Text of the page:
1. Inviting a church member or neighbor or coworker who is racially different to dinner in your home, adjusting however necessary to make them comfortable.
  2. Developing a continuing friendship with a person of another ethnic group.
  3. Visiting a black church or other ethnic congregation as a family at least four time a year.
  4. Expecting and accepting pain in the early stages of a new cross-cultural relationship.

Principle 3: Sincerity – Whether you are black, white, yellow, or brown, take the initiative to reveal yourself to a friend across the color/ethnic group line. Remember, if you are sincere, you will want to make the first move instead of waiting for the other person to initiate.

  1. Spend time together to develop trust. Remember years of abuse, ignorance, and stereotyping have developed a deep layer of distrust. You will need time to overcome it.
  2. Be willing to open your ‘closets,’ to reveal the hardships and failures in your life. Everyone has failures. Your friend will respect you as a ‘real person’ when you disclose them to him or her.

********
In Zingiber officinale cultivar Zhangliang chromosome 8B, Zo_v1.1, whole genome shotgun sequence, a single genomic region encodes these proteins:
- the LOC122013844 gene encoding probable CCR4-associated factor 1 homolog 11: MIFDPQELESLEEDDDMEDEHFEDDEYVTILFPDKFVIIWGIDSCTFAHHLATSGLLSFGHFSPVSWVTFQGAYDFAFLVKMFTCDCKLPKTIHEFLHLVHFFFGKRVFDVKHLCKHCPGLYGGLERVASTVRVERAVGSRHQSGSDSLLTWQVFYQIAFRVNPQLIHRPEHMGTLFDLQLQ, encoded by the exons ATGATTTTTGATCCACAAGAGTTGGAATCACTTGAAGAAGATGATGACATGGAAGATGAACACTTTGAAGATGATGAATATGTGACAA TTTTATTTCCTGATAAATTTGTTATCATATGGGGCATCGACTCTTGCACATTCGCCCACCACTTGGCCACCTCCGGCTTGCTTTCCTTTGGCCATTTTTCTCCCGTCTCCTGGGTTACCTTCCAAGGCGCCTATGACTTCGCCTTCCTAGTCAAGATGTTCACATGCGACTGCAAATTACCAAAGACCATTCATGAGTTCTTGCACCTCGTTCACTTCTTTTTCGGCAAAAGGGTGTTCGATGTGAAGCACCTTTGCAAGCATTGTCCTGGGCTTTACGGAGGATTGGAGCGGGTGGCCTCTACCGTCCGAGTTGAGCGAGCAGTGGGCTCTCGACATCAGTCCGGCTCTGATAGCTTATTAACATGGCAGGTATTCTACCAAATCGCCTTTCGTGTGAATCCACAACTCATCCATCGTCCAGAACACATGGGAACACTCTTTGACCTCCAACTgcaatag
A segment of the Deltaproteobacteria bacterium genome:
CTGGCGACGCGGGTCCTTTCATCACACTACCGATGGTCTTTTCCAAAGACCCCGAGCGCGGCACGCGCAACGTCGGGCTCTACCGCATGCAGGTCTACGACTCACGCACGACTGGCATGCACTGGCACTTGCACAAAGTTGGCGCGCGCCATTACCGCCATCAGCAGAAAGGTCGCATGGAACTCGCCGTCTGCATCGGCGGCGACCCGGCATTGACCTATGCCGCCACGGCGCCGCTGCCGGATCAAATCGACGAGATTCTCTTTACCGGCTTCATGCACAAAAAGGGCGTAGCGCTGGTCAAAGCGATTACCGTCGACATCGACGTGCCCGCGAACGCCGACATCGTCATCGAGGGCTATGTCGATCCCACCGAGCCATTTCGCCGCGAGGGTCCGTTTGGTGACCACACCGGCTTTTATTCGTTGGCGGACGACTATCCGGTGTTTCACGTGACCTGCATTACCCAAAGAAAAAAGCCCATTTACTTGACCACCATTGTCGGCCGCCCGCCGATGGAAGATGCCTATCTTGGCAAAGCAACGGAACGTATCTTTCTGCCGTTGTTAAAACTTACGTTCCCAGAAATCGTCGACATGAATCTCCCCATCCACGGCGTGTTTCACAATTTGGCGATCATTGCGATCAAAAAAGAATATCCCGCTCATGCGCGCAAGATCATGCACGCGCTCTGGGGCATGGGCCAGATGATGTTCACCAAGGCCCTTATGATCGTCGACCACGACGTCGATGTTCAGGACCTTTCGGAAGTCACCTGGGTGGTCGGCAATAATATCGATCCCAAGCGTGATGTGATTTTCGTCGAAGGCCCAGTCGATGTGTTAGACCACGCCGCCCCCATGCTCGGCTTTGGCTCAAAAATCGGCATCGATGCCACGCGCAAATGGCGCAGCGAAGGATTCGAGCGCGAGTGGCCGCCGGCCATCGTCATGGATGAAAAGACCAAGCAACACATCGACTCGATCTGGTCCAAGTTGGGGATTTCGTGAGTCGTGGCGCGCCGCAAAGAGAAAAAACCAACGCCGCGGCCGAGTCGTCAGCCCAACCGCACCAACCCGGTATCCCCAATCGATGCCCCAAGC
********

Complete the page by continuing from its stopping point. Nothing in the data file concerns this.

3. Be on the alert to recognize your (and others’) involvement in WWB/BBW conversations. Be ready to confront those involved, in love, including yourself. (WWB is short for whites know how to talk to whites about blacks, and BBW is short for blacks know how to talk to blacks about whites.)

Principle 4: Sensitivity – Here are three ways you can increase your sensitivity to other races:

  1. Read literature about and by other racial groups.
  2. Choose to use your growing knowledge to strengthen your preaching, teaching, and outreach cross-culturally.
  3. Do not dismiss unintentional racial insensitivity. Because our comment is unintended, we may think it is unimportant. But it has been heard, and it has an impact. To say it was ‘nothing’ and unintended will be taken as rationalization and justification. Use the opportunity to learn. And if you have offended someone, apologize for the action. Your humility can pull the two of you closer together.

Principle 5: Interdependence – Often you will find new friends of another race by helping in a cross-cultural ministry. Therefore, volunteer some time in an inner-city or cross-cultural ministry. Go with the expectation that you will receive as much as you give.